This debate is primarily about our July report, “Energy prices, fuel poverty and Ofgem” but also tagged is our most recent—and last—report, published last Friday, called “Energy policy: future challenges”. Together, the two reports represent our main views on those complex issues, and I hope that the new Committee will study them carefully. I believe them to be politically and economically well-founded and, for such a complex subject, to be pretty readable, too. I want to thank all the Committee staff who worked so hard to ensure that the documents were published rapidly and efficiently. I am blessed with a great team in my Committee office, and I am proud of them all.

Let me turn to the subject of wholesale oil and gas markets. Any discussion of energy prices must begin with the price of oil. At the start of 2008, the markets heralded a price of $100 per barrel—an amount that would have been unthinkable five years ago. Not content with one high watermark, the markets continued to push prices up for the first half of the year. By the time my Committee published its July report, prices had reached almost $150, and some pundits were predicting that the price would be $200 or even $250 by about now. Such expectations now seem laughable. The energy price bubble has met the same end as most other asset price bubbles; it was pricked by the harsh reality of a sharp economic downturn. That is not to say that the oil price will not reach such heights again—it probably will, but not in the short to medium term.

The important point is that the price of gas and electricity are inextricably linked to that of oil. That is because the UK is no longer self-sufficient in its supply of gas, and must instead depend increasingly on imports, particularly from Europe. On the continent, for largely historical reasons, gas prices are linked to oil prices. There is no economic rationale for that at all, and no one could really explain to us why it persists, other than that it seems rather to suit the interests of the oil and gas companies.

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Gas supply from the UK continental shelf is falling rapidly, and almost all the new electricity generating capacity due to come online in the short to medium term will use gas. That means, it seems, that the UK’s dependency on gas imports is set to increase. That poses major challenges for the Government. We have a liberalised gas market in the UK, but it is structurally tied to an unliberalised European market. UK gas prices rarely fall below European levels because our companies simply choose to export surplus production. That is particularly the case in the summer, when gas consumption is lower. In the winter, UK prices have to rise significantly above European levels to attract that gas back. That is part of the reason why we have seen such large spikes in the price of gas during recent winters.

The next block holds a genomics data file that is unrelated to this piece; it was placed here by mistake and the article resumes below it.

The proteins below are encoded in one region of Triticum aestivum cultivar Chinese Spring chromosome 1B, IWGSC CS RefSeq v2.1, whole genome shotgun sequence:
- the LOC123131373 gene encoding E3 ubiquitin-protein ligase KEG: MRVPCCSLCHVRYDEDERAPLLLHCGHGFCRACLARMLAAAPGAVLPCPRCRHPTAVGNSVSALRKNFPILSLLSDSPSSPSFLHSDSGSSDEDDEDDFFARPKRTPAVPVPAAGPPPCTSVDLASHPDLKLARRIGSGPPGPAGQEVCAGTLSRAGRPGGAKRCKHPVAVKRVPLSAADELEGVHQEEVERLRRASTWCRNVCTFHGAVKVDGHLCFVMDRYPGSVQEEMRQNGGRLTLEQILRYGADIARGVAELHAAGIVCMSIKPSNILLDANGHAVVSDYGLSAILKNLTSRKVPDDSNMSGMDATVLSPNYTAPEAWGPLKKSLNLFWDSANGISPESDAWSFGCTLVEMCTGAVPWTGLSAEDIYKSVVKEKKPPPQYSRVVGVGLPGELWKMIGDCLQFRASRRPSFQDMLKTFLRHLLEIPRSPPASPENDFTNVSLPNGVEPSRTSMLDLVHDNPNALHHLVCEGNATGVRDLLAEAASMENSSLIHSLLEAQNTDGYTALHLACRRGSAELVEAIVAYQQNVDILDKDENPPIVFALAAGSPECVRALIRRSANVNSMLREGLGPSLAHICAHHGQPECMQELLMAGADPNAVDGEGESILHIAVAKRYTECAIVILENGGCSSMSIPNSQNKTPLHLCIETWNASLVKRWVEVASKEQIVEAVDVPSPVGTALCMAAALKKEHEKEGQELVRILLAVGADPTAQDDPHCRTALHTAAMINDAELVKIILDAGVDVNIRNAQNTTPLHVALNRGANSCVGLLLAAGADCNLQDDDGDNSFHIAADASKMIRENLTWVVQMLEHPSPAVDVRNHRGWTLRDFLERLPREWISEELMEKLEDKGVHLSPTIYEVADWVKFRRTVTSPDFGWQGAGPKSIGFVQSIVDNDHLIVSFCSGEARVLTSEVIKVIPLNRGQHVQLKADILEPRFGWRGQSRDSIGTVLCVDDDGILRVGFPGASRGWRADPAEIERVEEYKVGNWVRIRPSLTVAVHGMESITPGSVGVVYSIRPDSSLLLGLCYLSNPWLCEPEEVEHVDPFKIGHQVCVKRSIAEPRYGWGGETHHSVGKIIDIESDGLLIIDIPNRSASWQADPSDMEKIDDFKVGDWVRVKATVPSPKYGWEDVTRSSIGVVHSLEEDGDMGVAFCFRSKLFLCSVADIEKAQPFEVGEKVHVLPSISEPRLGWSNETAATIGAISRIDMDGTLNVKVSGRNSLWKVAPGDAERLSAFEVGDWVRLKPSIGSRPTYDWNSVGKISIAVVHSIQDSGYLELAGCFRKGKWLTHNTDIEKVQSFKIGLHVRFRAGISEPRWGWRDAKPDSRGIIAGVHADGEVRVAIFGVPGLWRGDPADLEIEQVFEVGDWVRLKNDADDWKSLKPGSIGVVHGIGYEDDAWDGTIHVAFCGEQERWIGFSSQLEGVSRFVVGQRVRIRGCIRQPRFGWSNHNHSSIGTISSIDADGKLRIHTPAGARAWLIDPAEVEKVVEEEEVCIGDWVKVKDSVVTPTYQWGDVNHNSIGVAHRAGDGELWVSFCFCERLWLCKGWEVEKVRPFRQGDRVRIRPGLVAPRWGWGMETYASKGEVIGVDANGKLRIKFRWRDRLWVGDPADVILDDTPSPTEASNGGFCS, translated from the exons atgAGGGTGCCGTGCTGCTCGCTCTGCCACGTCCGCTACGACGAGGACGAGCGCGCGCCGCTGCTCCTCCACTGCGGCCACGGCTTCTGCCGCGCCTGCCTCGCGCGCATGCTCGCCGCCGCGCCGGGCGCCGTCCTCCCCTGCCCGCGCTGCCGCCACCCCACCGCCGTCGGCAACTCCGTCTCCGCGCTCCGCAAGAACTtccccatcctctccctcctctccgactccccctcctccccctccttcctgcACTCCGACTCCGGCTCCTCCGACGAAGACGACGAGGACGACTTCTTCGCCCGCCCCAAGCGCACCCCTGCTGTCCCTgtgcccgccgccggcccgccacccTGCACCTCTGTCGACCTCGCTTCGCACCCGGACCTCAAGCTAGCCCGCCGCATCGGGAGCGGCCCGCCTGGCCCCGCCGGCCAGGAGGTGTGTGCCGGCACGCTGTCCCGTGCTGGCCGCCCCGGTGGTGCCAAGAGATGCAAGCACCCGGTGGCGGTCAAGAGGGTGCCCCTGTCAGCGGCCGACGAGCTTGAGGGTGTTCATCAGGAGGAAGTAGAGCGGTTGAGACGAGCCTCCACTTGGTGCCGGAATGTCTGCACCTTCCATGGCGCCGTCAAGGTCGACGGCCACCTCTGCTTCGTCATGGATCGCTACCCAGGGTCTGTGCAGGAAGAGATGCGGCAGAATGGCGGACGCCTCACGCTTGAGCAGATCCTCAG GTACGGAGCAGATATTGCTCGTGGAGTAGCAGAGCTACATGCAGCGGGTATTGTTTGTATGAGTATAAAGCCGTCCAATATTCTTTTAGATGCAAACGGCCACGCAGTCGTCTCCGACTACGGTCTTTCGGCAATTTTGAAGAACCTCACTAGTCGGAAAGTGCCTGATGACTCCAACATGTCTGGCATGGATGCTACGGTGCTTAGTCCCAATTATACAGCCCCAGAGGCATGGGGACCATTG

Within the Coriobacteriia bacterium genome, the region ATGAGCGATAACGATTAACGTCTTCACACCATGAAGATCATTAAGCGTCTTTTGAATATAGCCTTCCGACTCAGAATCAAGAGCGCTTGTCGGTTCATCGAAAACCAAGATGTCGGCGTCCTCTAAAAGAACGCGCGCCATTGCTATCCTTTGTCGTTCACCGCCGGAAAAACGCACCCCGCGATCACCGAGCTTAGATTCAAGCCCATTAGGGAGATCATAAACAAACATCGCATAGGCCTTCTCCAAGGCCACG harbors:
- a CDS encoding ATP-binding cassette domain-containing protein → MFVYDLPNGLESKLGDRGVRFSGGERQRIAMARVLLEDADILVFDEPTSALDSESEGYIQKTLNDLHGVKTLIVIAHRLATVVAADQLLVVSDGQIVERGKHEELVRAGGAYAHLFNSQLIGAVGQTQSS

A further big reason is that the European markets have not liberalised in the same way as we have. There is not much that we can do about that, try as we might. Heaven knows successive Energy Ministers have tried, and I am sure that they will continue to do so.

Mr. Mike Weir (Angus) (SNP): I agree with the hon. Gentleman’s analysis, but does he not agree that the situation is even worse than that? In its evidence to the Committee, the Energy Intensive Users Group said that even when its members were in a position to take gas from continental suppliers, those suppliers would not supply it to them, so they could not take advantage of cheaper supplies on the continent, even where an interconnector existed.

Peter Luff: I am most grateful to the hon. Gentleman—a distinguished member of my Committee—for that remark. As far as I am aware, that issue has not yet satisfactorily been addressed. It seems to be a breach of the simple single market rules of the European Union, and I cannot understand that. It is a matter of great concern to the Committee, and I hope that it will be to our successors, too.

On gas supply, the Government must take some of the blame for the current predicament. If we were able to store gas at times when it is cheaper, the UK would not suffer from the current volatility in prices. Our growing dependency on gas and the need for more storage was a car crash that the Committee, and its predecessor, saw coming years ago, and I am afraid that the Government have been very slow to react to it. We have just 13 days of storage capacity. Germany has 99 and France has 122. Even if all the projects under construction or with the required consents were built, we would add only another five days of storage by 2014. In other words, we need growth of a greater magnitude than that achieved to date if we are to match the Europeans and protect our vital national interests. Planning has been a problem in that regard, as it has been for many aspects of energy infrastructure. We can only hope that the new Infrastructure Planning Commission will help in that regard, although even if it does—there are some doubts about that—it will be some time before it begins to have an impact. The Government must move quickly to put in place a national policy statement on gas storage.

Worryingly, planning is not the only important issue. The industry told us that the economic incentives for the market to build new storage simply did not exist
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until fairly recently. Those incentives have now been virtually wiped out by the collapse in energy prices, and by the reduced availability of financing resulting from the credit crunch. In simple terms, the market will not deliver. If new storage capacity is to be built on time, the Government must think again about the incentives that they can provide.